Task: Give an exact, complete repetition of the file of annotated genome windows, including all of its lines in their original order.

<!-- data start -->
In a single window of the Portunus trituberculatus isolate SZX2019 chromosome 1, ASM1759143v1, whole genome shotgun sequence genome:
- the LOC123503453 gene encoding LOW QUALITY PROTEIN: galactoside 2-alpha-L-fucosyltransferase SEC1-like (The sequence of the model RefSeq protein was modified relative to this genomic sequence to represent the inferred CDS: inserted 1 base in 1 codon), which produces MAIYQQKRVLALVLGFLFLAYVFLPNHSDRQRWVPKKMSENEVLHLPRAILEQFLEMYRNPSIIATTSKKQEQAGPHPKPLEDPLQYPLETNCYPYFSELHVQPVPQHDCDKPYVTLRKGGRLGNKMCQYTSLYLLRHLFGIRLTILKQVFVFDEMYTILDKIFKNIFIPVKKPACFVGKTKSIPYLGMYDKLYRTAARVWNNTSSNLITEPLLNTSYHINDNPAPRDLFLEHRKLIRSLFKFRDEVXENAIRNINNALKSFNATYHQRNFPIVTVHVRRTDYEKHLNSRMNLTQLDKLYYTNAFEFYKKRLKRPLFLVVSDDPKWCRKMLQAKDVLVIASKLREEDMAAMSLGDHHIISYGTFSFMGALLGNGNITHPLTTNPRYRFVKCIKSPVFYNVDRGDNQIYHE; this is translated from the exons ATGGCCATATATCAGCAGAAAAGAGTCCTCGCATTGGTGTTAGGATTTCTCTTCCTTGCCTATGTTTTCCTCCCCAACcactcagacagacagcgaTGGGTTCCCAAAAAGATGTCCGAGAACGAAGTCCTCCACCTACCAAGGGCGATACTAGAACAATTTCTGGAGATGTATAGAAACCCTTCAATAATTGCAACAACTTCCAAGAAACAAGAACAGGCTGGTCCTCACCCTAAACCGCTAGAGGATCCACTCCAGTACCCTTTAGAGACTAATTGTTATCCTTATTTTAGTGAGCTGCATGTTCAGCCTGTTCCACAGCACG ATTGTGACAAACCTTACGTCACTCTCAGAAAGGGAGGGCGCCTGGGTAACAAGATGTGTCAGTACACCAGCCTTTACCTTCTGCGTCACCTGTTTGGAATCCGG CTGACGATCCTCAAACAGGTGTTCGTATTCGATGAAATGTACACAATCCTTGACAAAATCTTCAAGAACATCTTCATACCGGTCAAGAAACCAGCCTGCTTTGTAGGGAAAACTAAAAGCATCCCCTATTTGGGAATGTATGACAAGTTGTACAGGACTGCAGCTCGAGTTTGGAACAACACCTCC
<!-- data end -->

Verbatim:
In a single window of the Portunus trituberculatus isolate SZX2019 chromosome 1, ASM1759143v1, whole genome shotgun sequence genome:
- the LOC123503453 gene encoding LOW QUALITY PROTEIN: galactoside 2-alpha-L-fucosyltransferase SEC1-like (The sequence of the model RefSeq protein was modified relative to this genomic sequence to represent the inferred CDS: inserted 1 base in 1 codon), which produces MAIYQQKRVLALVLGFLFLAYVFLPNHSDRQRWVPKKMSENEVLHLPRAILEQFLEMYRNPSIIATTSKKQEQAGPHPKPLEDPLQYPLETNCYPYFSELHVQPVPQHDCDKPYVTLRKGGRLGNKMCQYTSLYLLRHLFGIRLTILKQVFVFDEMYTILDKIFKNIFIPVKKPACFVGKTKSIPYLGMYDKLYRTAARVWNNTSSNLITEPLLNTSYHINDNPAPRDLFLEHRKLIRSLFKFRDEVXENAIRNINNALKSFNATYHQRNFPIVTVHVRRTDYEKHLNSRMNLTQLDKLYYTNAFEFYKKRLKRPLFLVVSDDPKWCRKMLQAKDVLVIASKLREEDMAAMSLGDHHIISYGTFSFMGALLGNGNITHPLTTNPRYRFVKCIKSPVFYNVDRGDNQIYHE; this is translated from the exons ATGGCCATATATCAGCAGAAAAGAGTCCTCGCATTGGTGTTAGGATTTCTCTTCCTTGCCTATGTTTTCCTCCCCAACcactcagacagacagcgaTGGGTTCCCAAAAAGATGTCCGAGAACGAAGTCCTCCACCTACCAAGGGCGATACTAGAACAATTTCTGGAGATGTATAGAAACCCTTCAATAATTGCAACAACTTCCAAGAAACAAGAACAGGCTGGTCCTCACCCTAAACCGCTAGAGGATCCACTCCAGTACCCTTTAGAGACTAATTGTTATCCTTATTTTAGTGAGCTGCATGTTCAGCCTGTTCCACAGCACG ATTGTGACAAACCTTACGTCACTCTCAGAAAGGGAGGGCGCCTGGGTAACAAGATGTGTCAGTACACCAGCCTTTACCTTCTGCGTCACCTGTTTGGAATCCGG CTGACGATCCTCAAACAGGTGTTCGTATTCGATGAAATGTACACAATCCTTGACAAAATCTTCAAGAACATCTTCATACCGGTCAAGAAACCAGCCTGCTTTGTAGGGAAAACTAAAAGCATCCCCTATTTGGGAATGTATGACAAGTTGTACAGGACTGCAGCTCGAGTTTGGAACAACACCTCC